Hitmen 'offered S$18,000' for attack on Hong Kong journalist

HONG KONG (AFP) - Two men charged with a savage knife attack on the former editor of a Hong Kong newspaper were offered HK$100,000 (S$18,000) each to carry out the hit, prosecutors said Wednesday, as they pleaded not guilty.

Kevin Lau, former editor of the investigative Ming Pao newspaper, was left in critical condition after the brutal street attack in broad daylight by two men in February last year, who then escaped on a motorbike.

The attack intensified fears over press freedom in Hong Kong - it came just weeks after Lau was removed from his position at the helm of Ming Pao and replaced with an editor deemed to be pro-Beijing.

Yip Kim-wah, 39, and Wong Chi-wah, 37, are charged with malicious wounding with the intent to cause grievous bodily harm and pleaded not guilty to the charges Wednesday, the first day of evidence in the trial.

"Neither of them knew Kevin Lau. For rewards, he was chopped several times... six in total," prosecutor Nicholas Adams said.

Adams added that the pair had been offered "HK$100,000 each" for the hit, without elaborating on the source of the proposal.

- Censorship fears -

Lau, 50, told the court how he had been attacked as he got out of his car to go for breakfast.

"I felt I was hit by a hard object - my legs felt numb. I lifted my head wanting to know what happened and saw a motorcycle."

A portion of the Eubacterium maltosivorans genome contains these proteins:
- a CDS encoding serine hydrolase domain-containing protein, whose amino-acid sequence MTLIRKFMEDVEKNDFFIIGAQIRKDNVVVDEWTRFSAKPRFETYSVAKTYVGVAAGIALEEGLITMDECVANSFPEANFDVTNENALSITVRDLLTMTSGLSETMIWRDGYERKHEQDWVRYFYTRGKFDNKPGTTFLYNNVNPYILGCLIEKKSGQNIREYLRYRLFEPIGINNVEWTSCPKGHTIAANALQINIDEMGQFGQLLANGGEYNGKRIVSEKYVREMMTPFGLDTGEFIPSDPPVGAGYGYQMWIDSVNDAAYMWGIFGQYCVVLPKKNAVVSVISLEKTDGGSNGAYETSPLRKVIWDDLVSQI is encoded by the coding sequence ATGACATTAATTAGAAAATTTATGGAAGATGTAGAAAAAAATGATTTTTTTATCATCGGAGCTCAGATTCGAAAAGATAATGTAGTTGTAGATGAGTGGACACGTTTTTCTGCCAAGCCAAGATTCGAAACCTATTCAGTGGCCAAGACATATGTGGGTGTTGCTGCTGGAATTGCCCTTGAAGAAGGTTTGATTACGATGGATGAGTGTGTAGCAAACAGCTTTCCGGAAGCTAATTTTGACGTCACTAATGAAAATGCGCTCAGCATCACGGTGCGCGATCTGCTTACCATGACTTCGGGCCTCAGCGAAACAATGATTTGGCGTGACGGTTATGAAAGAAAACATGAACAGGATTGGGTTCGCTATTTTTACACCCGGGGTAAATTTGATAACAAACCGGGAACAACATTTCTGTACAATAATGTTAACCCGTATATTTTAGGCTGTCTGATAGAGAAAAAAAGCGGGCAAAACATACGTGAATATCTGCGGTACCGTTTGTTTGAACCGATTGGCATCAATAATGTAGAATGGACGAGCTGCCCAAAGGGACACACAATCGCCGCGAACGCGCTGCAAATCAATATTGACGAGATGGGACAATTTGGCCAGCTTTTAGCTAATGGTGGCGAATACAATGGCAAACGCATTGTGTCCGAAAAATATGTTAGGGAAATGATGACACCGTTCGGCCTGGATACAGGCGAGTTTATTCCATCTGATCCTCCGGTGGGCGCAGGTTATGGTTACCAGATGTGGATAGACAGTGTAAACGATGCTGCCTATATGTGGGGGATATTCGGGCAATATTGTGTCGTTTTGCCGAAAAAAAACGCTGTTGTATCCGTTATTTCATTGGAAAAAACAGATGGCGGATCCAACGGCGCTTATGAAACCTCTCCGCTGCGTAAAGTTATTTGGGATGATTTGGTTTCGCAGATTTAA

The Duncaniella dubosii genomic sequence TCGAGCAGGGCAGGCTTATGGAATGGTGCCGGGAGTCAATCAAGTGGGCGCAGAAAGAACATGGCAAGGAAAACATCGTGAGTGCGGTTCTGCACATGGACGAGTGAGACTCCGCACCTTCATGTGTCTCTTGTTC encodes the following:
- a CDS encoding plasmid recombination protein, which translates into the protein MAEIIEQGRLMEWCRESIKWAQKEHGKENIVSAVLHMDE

Lau said he saw one man hop onto the back of the bike as the driver sped off.

"I saw blood in my palm and my leg had no power, I had to sit on the floor. I knew then I was injured so I called the police.

"I laid on my back as I was worried I would be losing too much blood," he said.

Lau spent five months in hospital after the attack and needs physiotherapy three times a week to treat his legs.

Yip and Wong were denied bail in June last year after being detained in the neighbouring Chinese province of Guangdong and sent back to Hong Kong.

Hong Kong was a British colony until it was handed back to China in 1997 and is ruled under a "one country, two systems" deal that allows it far greater civil liberties than those enjoyed on the Chinese mainland, including freedom of speech and the right to protest.

But there are fears those freedoms are being eroded.

Lau's sacking from Ming Pao triggered staff protests and widespread criticism as Beijing was accused of tightening control of the press in the semi-autonomous territory.

Two other Hong Kong media executives were attacked by four masked men armed with metal bars the month after the assault on Lau.

The city was later gripped by pro-democracy rallies towards the end of last year during which anti-Beijing media tycoon Jimmy Lai was attacked with bags of rotten animal organs.

His house and office were firebombed in January this year.

Self-censorship, the strategic withdrawal of advertising and interference from officials have also rung alarm bells in recent months.